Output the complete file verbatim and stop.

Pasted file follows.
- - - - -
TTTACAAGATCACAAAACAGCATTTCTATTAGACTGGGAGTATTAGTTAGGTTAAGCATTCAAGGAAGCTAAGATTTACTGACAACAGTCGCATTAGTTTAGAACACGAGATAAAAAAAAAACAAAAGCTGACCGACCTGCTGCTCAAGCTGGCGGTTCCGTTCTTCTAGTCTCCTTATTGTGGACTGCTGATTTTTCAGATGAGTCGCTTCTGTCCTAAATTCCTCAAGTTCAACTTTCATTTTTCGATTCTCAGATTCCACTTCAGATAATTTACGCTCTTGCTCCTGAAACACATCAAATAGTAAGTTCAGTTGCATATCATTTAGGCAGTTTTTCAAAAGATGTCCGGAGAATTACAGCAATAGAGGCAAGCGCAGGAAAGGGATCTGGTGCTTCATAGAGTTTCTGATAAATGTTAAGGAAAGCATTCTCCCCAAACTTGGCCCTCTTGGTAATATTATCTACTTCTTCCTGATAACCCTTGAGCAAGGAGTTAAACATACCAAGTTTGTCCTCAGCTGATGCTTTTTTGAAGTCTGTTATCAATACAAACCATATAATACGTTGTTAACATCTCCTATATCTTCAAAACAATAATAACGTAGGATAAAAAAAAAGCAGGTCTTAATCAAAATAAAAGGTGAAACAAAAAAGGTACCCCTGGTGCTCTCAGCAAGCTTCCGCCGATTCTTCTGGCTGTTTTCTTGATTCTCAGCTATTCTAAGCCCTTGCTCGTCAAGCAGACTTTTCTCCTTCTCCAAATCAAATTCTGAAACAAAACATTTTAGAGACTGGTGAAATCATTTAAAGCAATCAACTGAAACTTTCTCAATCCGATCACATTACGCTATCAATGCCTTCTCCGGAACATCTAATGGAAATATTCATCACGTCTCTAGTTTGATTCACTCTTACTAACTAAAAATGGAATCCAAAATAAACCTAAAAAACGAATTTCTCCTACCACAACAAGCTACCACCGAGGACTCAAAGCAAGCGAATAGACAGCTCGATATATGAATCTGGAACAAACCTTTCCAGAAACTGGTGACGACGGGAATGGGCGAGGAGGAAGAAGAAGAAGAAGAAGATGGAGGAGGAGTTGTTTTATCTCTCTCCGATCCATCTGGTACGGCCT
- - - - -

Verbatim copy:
TTTACAAGATCACAAAACAGCATTTCTATTAGACTGGGAGTATTAGTTAGGTTAAGCATTCAAGGAAGCTAAGATTTACTGACAACAGTCGCATTAGTTTAGAACACGAGATAAAAAAAAAACAAAAGCTGACCGACCTGCTGCTCAAGCTGGCGGTTCCGTTCTTCTAGTCTCCTTATTGTGGACTGCTGATTTTTCAGATGAGTCGCTTCTGTCCTAAATTCCTCAAGTTCAACTTTCATTTTTCGATTCTCAGATTCCACTTCAGATAATTTACGCTCTTGCTCCTGAAACACATCAAATAGTAAGTTCAGTTGCATATCATTTAGGCAGTTTTTCAAAAGATGTCCGGAGAATTACAGCAATAGAGGCAAGCGCAGGAAAGGGATCTGGTGCTTCATAGAGTTTCTGATAAATGTTAAGGAAAGCATTCTCCCCAAACTTGGCCCTCTTGGTAATATTATCTACTTCTTCCTGATAACCCTTGAGCAAGGAGTTAAACATACCAAGTTTGTCCTCAGCTGATGCTTTTTTGAAGTCTGTTATCAATACAAACCATATAATACGTTGTTAACATCTCCTATATCTTCAAAACAATAATAACGTAGGATAAAAAAAAAGCAGGTCTTAATCAAAATAAAAGGTGAAACAAAAAAGGTACCCCTGGTGCTCTCAGCAAGCTTCCGCCGATTCTTCTGGCTGTTTTCTTGATTCTCAGCTATTCTAAGCCCTTGCTCGTCAAGCAGACTTTTCTCCTTCTCCAAATCAAATTCTGAAACAAAACATTTTAGAGACTGGTGAAATCATTTAAAGCAATCAACTGAAACTTTCTCAATCCGATCACATTACGCTATCAATGCCTTCTCCGGAACATCTAATGGAAATATTCATCACGTCTCTAGTTTGATTCACTCTTACTAACTAAAAATGGAATCCAAAATAAACCTAAAAAACGAATTTCTCCTACCACAACAAGCTACCACCGAGGACTCAAAGCAAGCGAATAGACAGCTCGATATATGAATCTGGAACAAACCTTTCCAGAAACTGGTGACGACGGGAATGGGCGAGGAGGAAGAAGAAGAAGAAGAAGATGGAGGAGGAGTTGTTTTATCTCTCTCCGATCCATCTGGTACGGCCT